The Nyack College Department of Social Work spearheads life-changing journeys for students to the Philippines each January through GSL Winter Abroad in the Philippines . These trips have provided a learning experience that has greatly impacted the hearts and minds of these men and women. They witness “up close and personal” how people on the other side of the world work together to survive severe poverty. Students have an opportunity to visit social service agencies that deal with issues such as human trafficking, child welfare, poverty, substance abuse, and crime. They also serve and engage with an impoverished community in Cebu through family visits, community assessments, and building relationships.
The following student journal excerpts from the 2011 GSL Philippines will provide a glimpse into the learning and transformation students engage in during this course:
It was a nice outing with the home-school kids and parents this morning. There is a community of parents who will share this home-school experience for the next 10-15 years as the girls grow up together. I wonder what impact this home-school community will have on the girls, families, community, and even future generations. The time with the little girls stretched and deepened my understanding of community work - community work happens one person at a time. Each little child, with her own sets of fears, quirks, strengths, obstacles, talents, etc. is invested into, and the collective investment, change, and impact will be so much more than anyone can count.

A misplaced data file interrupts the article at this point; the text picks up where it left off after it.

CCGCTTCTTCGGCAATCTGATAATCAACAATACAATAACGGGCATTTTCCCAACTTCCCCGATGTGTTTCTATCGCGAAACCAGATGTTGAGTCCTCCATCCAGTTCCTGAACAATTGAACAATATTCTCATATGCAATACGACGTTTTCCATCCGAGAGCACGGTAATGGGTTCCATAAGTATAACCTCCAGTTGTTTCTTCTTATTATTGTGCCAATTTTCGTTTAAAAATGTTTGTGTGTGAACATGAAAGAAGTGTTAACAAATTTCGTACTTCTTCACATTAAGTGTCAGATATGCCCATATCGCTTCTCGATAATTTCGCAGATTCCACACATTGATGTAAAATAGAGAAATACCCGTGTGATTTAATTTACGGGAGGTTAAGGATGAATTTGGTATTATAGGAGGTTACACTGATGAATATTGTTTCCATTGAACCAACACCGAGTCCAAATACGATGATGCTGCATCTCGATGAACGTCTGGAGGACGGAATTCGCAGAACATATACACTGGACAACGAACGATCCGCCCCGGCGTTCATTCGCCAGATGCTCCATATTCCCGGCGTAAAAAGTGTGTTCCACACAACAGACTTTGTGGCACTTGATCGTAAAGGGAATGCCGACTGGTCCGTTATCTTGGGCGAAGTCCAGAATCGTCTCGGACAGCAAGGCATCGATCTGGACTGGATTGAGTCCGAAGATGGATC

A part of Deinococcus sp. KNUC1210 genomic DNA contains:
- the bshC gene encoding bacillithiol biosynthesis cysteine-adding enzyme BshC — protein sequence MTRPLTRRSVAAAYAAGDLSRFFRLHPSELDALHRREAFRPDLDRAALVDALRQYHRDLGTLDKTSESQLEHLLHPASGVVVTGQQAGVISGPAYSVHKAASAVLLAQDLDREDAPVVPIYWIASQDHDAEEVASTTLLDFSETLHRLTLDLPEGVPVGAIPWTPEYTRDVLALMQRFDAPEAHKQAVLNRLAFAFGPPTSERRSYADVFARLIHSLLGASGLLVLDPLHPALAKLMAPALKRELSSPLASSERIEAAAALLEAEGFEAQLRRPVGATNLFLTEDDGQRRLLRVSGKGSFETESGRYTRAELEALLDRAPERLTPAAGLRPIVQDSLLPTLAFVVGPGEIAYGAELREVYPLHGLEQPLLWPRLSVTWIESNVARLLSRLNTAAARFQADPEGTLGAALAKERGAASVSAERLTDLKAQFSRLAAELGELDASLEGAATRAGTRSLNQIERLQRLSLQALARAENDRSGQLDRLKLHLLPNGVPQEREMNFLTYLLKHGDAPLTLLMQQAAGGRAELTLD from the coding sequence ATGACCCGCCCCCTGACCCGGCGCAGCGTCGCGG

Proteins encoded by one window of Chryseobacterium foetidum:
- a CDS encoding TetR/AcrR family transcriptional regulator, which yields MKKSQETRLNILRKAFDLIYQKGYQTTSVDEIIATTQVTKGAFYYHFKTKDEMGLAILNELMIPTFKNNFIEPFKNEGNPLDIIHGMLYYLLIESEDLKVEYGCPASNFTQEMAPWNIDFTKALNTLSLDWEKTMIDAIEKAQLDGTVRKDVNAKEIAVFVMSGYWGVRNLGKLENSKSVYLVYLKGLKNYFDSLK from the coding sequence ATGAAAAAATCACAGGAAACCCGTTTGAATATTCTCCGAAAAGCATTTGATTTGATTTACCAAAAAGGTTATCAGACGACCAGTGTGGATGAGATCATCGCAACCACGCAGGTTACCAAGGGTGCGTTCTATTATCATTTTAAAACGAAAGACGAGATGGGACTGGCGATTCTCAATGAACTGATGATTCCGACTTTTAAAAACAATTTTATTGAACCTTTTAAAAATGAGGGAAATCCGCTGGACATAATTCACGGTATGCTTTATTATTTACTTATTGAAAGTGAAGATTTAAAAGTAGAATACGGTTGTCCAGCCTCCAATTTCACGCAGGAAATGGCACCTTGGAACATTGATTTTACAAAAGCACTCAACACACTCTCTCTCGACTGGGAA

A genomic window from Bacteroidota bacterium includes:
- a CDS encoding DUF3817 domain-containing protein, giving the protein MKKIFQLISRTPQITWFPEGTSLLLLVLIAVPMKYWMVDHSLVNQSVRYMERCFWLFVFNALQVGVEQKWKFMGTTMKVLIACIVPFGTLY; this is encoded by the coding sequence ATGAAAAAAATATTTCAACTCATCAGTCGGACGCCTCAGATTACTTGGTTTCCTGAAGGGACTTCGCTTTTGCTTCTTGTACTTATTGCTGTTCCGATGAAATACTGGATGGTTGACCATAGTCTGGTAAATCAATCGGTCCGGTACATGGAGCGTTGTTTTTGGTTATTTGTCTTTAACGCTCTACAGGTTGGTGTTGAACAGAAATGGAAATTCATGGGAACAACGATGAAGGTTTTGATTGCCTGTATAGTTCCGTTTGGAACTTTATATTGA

V's home visit was good - the mom was really sweet and engaging. I could sense she had a lot of fears though about the health of the children. The loss of their daughter and their other children's sicknesses must have been devastating and heart-wrenching. I feel saddened, horrified, and angry that these poor aren't able to access health care and medicine because of their poverty. There are no financial, insurance, medical, social systems in place so that the poor don't just die from sickness. I’m horrified by the thought of how devalued the poor are because of their poverty. It's like they are being told they are not worthy of care and their lives are not worth saving just because they are poor. When will it be seen that a poor child's life and a rich child's life are equally valuable and precious? When will laws, social systems, and community values reflect this?